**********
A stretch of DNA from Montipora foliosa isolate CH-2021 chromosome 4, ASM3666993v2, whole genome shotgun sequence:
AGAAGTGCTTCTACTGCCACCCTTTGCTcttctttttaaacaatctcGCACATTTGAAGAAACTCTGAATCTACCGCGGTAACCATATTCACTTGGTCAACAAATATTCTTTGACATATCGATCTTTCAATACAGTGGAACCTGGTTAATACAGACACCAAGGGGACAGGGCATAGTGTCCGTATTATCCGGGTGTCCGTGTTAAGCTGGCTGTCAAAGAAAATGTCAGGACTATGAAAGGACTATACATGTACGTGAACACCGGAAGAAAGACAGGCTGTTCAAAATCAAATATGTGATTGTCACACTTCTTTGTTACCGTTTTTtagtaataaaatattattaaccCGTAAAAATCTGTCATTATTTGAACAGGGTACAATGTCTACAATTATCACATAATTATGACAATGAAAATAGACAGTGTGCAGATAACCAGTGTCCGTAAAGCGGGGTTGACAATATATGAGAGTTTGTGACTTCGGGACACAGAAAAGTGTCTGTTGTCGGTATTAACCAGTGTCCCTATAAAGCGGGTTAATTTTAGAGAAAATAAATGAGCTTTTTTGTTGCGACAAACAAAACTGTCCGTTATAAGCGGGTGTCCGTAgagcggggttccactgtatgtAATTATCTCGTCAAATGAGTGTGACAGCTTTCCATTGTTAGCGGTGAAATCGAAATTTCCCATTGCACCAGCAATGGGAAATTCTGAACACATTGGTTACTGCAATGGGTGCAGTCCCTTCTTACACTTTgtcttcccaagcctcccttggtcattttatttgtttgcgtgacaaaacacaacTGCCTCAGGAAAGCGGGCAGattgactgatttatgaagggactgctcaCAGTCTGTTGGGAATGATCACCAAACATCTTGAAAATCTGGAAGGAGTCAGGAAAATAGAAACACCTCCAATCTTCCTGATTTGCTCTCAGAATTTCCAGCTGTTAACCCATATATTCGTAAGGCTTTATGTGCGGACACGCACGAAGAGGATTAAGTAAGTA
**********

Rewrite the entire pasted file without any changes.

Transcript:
A stretch of DNA from Montipora foliosa isolate CH-2021 chromosome 4, ASM3666993v2, whole genome shotgun sequence:
AGAAGTGCTTCTACTGCCACCCTTTGCTcttctttttaaacaatctcGCACATTTGAAGAAACTCTGAATCTACCGCGGTAACCATATTCACTTGGTCAACAAATATTCTTTGACATATCGATCTTTCAATACAGTGGAACCTGGTTAATACAGACACCAAGGGGACAGGGCATAGTGTCCGTATTATCCGGGTGTCCGTGTTAAGCTGGCTGTCAAAGAAAATGTCAGGACTATGAAAGGACTATACATGTACGTGAACACCGGAAGAAAGACAGGCTGTTCAAAATCAAATATGTGATTGTCACACTTCTTTGTTACCGTTTTTtagtaataaaatattattaaccCGTAAAAATCTGTCATTATTTGAACAGGGTACAATGTCTACAATTATCACATAATTATGACAATGAAAATAGACAGTGTGCAGATAACCAGTGTCCGTAAAGCGGGGTTGACAATATATGAGAGTTTGTGACTTCGGGACACAGAAAAGTGTCTGTTGTCGGTATTAACCAGTGTCCCTATAAAGCGGGTTAATTTTAGAGAAAATAAATGAGCTTTTTTGTTGCGACAAACAAAACTGTCCGTTATAAGCGGGTGTCCGTAgagcggggttccactgtatgtAATTATCTCGTCAAATGAGTGTGACAGCTTTCCATTGTTAGCGGTGAAATCGAAATTTCCCATTGCACCAGCAATGGGAAATTCTGAACACATTGGTTACTGCAATGGGTGCAGTCCCTTCTTACACTTTgtcttcccaagcctcccttggtcattttatttgtttgcgtgacaaaacacaacTGCCTCAGGAAAGCGGGCAGattgactgatttatgaagggactgctcaCAGTCTGTTGGGAATGATCACCAAACATCTTGAAAATCTGGAAGGAGTCAGGAAAATAGAAACACCTCCAATCTTCCTGATTTGCTCTCAGAATTTCCAGCTGTTAACCCATATATTCGTAAGGCTTTATGTGCGGACACGCACGAAGAGGATTAAGTAAGTA